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Et Tu, Hawai'i?: Warriors Looking At Independence While The MWC And C-USA Talk

Editor's Note: A couple of thoughts popped into my mind overnight and I've added them to this post.

The WAC's future continues to be in doubt today, as they wait on BYU, and potentially Hawai'i, to determine its next move. Meanwhile, the Mountain West continues to explore its options. More after the jump.

The latest move by the Mountain West appears to be some sort of arrangement with Conference USA, in an attempt to grab a BCS bid..

Reports on what this partnership might be range from a full-blown merger to a single-game playoff for a BCS auto bid to "previously planned 'think tank' session" (that is straight from MWC commisioner Craig Thompson's mouth per SI's Andy Staples).

However, if the MWC decides to go it alone (which may be the best option from a football perspective, as a merger with Conference USA does nothing to help the conference's case for a BCS auto bid, thanks to C-USA's inability to qualifiy a team to a BCS bowl), they'll need to add further members to get to 12 to have a conference championship game.

Since, Utah State has already turned down the conference, and BYU is still pondering whether it will stay or go, the MWC needs to keep shopping, and the WAC is on edge.

Ben Prather, SB Nation's esteemed BCS blogger, put down this possibility as a comment in my post about the WAC's basketball future.

One thought on how close the WAC is to dead.
Suppose the MWC adds Houston and C-USA responds by taking Louisiana Tech to fill the void.

Then the WAC would be dead.

(A Sun Belt or MAC team could be an alternative instead for C-USA, and the WAC would pray that it goes that way)

But it might not take the departure of the Bulldogs to drop the WAC below six members. Today, Matt Hayes of The Sporting News had an interesting post about Hawai'i's football future. Hayes and media on the islands say that school is considering an independent path in football, much like BYU.

From a football perspective, this isn't a bad idea, especially since visiting teams are allowed to play a 13th regular season game when they travel to Honolulu. If the Warriors can get a decent set of TV deals, this could boost their football programs exposure considerably. (Renovating Aloha Stadium would help with that goal too.)

Hayes says that Hawai'i would join the West Coast Conference for basketball and Olympic sports.

Including Hawai'i in a conference for these sports is problematic because a road trip to Honolulu becomes an inconvenience to both teams and schedule makers. Teams travel halfway across the Pacific to play one game, often the only game scheduled for that week. Sure, playing a single game during one week of the season is a good thing, but the travel and jet lag likely reduce any advantage.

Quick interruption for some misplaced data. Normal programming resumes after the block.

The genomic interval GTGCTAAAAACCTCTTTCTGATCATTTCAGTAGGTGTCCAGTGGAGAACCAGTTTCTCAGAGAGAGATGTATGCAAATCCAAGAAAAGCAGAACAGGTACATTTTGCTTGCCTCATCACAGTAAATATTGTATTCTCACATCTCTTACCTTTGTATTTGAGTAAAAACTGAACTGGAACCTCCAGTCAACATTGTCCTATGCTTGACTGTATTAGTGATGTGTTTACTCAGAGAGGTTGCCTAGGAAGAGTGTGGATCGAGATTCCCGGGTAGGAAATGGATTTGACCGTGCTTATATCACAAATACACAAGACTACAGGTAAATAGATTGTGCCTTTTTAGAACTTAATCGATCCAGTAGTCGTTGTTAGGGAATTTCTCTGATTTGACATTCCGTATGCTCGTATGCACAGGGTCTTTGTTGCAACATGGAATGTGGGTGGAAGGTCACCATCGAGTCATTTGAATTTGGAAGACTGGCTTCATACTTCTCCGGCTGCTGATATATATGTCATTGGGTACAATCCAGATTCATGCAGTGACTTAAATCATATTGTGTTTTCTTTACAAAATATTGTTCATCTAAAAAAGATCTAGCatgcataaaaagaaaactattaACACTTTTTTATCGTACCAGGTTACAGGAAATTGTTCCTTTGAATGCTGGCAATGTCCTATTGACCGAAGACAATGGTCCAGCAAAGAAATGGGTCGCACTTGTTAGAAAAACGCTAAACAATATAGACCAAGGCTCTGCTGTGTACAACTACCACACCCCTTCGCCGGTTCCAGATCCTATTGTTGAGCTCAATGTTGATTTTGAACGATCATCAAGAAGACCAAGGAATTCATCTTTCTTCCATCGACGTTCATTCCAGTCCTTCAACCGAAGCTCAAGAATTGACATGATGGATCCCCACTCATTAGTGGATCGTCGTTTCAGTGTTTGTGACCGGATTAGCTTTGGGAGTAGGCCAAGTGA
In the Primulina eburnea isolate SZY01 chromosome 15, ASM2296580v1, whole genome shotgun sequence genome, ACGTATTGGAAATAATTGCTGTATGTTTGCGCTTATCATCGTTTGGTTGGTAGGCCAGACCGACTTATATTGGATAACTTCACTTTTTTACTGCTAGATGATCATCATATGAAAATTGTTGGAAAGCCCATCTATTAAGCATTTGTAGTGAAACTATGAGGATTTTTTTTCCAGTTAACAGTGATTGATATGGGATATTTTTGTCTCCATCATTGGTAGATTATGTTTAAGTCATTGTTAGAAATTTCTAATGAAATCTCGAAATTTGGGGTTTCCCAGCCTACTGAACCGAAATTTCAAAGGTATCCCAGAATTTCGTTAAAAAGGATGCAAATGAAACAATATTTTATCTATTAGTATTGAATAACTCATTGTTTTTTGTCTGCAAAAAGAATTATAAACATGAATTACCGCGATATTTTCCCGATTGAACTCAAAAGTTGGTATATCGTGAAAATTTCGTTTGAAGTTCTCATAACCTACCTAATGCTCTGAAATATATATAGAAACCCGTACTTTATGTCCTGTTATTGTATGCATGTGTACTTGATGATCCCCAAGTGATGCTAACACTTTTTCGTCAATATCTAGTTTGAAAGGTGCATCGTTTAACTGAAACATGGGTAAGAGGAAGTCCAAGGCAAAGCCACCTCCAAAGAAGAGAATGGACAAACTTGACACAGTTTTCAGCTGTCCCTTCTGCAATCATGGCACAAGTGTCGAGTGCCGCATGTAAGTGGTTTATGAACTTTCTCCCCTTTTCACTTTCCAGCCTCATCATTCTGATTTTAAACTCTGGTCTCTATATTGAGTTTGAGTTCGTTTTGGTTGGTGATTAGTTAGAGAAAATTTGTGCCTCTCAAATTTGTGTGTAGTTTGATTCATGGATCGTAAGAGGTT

Now, I'm warning you that I'm crossing over to the realm of pure speculation with the conclusion of this post.

Given the profile of the WCC, if it invites Hawai'i to join, it may want to consider inviting one of the four island-based members of the Division II Pacific West Conference to consider reclassifying and joining up, especially since the NCAA's moratorium on moves to Division I ends in time for the 2011-12 academic year. This would give the Warriors/Wahine an instant travel partner.

In my mind, the ideal choice would be Chaminade, as they are in Honolulu, a Catholic school (like seven of the eight current WCC members), and nationally known, thanks to the Maui Invitational and their 1982 win over Ralph Sampson and Virginia. BYU-Hawai'i, another Oahu school, would be a close second.

EDIT: Scheduling would still be an issue in a 10-team WCC (the eight current members+2 Hawai'i schools), as there would only be 18 conference games. While that wouldn't be an issue for Hawai'i, who currently plays 16 in the WAC, it would be a potential hurdle for a transitional team. Chaminade would get a boost from the Maui Invitational, and they could add a second exempt event, as the Warriors do through the Rainbow Classic.

One simple solution would for a couple of the teams who play in these exempt events to stick around and play an extra game against the other island school, either before or after the tournament.

Also, don't rule out further expansion for the WCC. Remember that BYU has already been rumored and Seattle University, a former conference member during their first D1 stint, was rebuffed back in 2007 when expansion was off the table. A 12-team WCC, though an unlikely option, could opt for a 20 or 22-game conference slate.

Making a move easier is the fact that the number of sports sponsored by the two conferences is similar. The Pacific West sponsors five for men and six for women, while the WCC features six on the men's side and seven on the women's.

EDIT: The Pacific West sponsors just more than the minimum of sports required for Division II, which is five for each gender. The WCC sponsors less than the Division I minimum, which is seven for each gender, or six for men and eight for women. However, WCC members also compete in the Mountain Pacific Sports Federation, a regional super-conference for Olympic sports. Hawai'i competes in men's volleyball in the MPSF,

Of course, this is pure speculation on my part, but if Hawai'i does make a move, it's an interesting idea to consider.